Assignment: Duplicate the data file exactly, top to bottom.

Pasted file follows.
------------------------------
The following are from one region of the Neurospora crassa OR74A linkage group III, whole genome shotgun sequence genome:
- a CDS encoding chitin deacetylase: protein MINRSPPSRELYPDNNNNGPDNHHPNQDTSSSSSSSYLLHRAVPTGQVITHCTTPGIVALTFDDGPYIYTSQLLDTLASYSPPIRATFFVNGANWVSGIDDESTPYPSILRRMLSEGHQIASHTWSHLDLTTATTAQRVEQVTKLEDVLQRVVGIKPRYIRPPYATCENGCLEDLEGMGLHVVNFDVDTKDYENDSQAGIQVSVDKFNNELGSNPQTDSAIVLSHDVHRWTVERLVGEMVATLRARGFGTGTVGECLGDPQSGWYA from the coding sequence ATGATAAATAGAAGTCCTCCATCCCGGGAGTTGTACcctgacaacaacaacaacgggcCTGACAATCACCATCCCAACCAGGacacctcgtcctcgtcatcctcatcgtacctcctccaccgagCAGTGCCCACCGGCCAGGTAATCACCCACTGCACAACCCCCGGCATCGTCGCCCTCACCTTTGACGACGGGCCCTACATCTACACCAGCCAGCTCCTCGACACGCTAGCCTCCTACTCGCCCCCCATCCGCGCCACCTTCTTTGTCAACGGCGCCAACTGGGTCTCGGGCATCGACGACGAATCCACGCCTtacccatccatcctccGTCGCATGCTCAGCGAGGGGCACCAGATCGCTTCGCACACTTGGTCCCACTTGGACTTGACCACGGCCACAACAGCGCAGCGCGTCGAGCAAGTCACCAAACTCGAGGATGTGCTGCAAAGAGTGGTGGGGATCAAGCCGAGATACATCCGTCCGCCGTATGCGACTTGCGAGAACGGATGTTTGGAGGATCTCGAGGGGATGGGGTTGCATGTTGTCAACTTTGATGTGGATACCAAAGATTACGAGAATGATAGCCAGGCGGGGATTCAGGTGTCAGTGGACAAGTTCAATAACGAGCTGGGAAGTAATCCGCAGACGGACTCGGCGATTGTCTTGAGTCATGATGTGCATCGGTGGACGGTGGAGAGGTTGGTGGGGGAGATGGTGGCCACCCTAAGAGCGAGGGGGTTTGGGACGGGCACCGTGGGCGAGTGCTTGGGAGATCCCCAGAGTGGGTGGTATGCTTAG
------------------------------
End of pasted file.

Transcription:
The following are from one region of the Neurospora crassa OR74A linkage group III, whole genome shotgun sequence genome:
- a CDS encoding chitin deacetylase: protein MINRSPPSRELYPDNNNNGPDNHHPNQDTSSSSSSSYLLHRAVPTGQVITHCTTPGIVALTFDDGPYIYTSQLLDTLASYSPPIRATFFVNGANWVSGIDDESTPYPSILRRMLSEGHQIASHTWSHLDLTTATTAQRVEQVTKLEDVLQRVVGIKPRYIRPPYATCENGCLEDLEGMGLHVVNFDVDTKDYENDSQAGIQVSVDKFNNELGSNPQTDSAIVLSHDVHRWTVERLVGEMVATLRARGFGTGTVGECLGDPQSGWYA from the coding sequence ATGATAAATAGAAGTCCTCCATCCCGGGAGTTGTACcctgacaacaacaacaacgggcCTGACAATCACCATCCCAACCAGGacacctcgtcctcgtcatcctcatcgtacctcctccaccgagCAGTGCCCACCGGCCAGGTAATCACCCACTGCACAACCCCCGGCATCGTCGCCCTCACCTTTGACGACGGGCCCTACATCTACACCAGCCAGCTCCTCGACACGCTAGCCTCCTACTCGCCCCCCATCCGCGCCACCTTCTTTGTCAACGGCGCCAACTGGGTCTCGGGCATCGACGACGAATCCACGCCTtacccatccatcctccGTCGCATGCTCAGCGAGGGGCACCAGATCGCTTCGCACACTTGGTCCCACTTGGACTTGACCACGGCCACAACAGCGCAGCGCGTCGAGCAAGTCACCAAACTCGAGGATGTGCTGCAAAGAGTGGTGGGGATCAAGCCGAGATACATCCGTCCGCCGTATGCGACTTGCGAGAACGGATGTTTGGAGGATCTCGAGGGGATGGGGTTGCATGTTGTCAACTTTGATGTGGATACCAAAGATTACGAGAATGATAGCCAGGCGGGGATTCAGGTGTCAGTGGACAAGTTCAATAACGAGCTGGGAAGTAATCCGCAGACGGACTCGGCGATTGTCTTGAGTCATGATGTGCATCGGTGGACGGTGGAGAGGTTGGTGGGGGAGATGGTGGCCACCCTAAGAGCGAGGGGGTTTGGGACGGGCACCGTGGGCGAGTGCTTGGGAGATCCCCAGAGTGGGTGGTATGCTTAG